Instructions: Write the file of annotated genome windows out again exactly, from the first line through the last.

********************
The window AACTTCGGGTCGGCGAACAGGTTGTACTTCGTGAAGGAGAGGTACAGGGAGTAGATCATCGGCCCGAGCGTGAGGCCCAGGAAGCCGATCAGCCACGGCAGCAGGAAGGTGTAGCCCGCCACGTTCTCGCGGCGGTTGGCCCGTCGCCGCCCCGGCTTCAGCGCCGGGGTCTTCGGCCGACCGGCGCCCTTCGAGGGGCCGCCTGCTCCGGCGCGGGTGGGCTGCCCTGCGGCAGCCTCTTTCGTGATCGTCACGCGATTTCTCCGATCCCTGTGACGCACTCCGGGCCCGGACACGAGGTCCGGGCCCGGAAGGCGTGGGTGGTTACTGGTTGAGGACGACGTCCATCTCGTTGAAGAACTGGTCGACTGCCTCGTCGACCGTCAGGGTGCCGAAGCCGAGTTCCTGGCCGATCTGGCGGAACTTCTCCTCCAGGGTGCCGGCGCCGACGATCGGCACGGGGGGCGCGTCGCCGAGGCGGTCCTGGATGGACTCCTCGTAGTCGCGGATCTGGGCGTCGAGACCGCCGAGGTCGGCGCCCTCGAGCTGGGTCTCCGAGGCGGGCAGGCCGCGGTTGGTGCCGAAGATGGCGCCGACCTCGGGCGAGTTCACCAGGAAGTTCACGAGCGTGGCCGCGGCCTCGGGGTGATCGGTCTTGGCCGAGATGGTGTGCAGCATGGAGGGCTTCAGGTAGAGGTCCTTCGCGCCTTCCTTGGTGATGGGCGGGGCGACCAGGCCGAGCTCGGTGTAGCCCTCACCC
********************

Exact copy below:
The window AACTTCGGGTCGGCGAACAGGTTGTACTTCGTGAAGGAGAGGTACAGGGAGTAGATCATCGGCCCGAGCGTGAGGCCCAGGAAGCCGATCAGCCACGGCAGCAGGAAGGTGTAGCCCGCCACGTTCTCGCGGCGGTTGGCCCGTCGCCGCCCCGGCTTCAGCGCCGGGGTCTTCGGCCGACCGGCGCCCTTCGAGGGGCCGCCTGCTCCGGCGCGGGTGGGCTGCCCTGCGGCAGCCTCTTTCGTGATCGTCACGCGATTTCTCCGATCCCTGTGACGCACTCCGGGCCCGGACACGAGGTCCGGGCCCGGAAGGCGTGGGTGGTTACTGGTTGAGGACGACGTCCATCTCGTTGAAGAACTGGTCGACTGCCTCGTCGACCGTCAGGGTGCCGAAGCCGAGTTCCTGGCCGATCTGGCGGAACTTCTCCTCCAGGGTGCCGGCGCCGACGATCGGCACGGGGGGCGCGTCGCCGAGGCGGTCCTGGATGGACTCCTCGTAGTCGCGGATCTGGGCGTCGAGACCGCCGAGGTCGGCGCCCTCGAGCTGGGTCTCCGAGGCGGGCAGGCCGCGGTTGGTGCCGAAGATGGCGCCGACCTCGGGCGAGTTCACCAGGAAGTTCACGAGCGTGGCCGCGGCCTCGGGGTGATCGGTCTTGGCCGAGATGGTGTGCAGCATGGAGGGCTTCAGGTAGAGGTCCTTCGCGCCTTCCTTGGTGATGGGCGGGGCGACCAGGCCGAGCTCGGTGTAGCCCTCACCC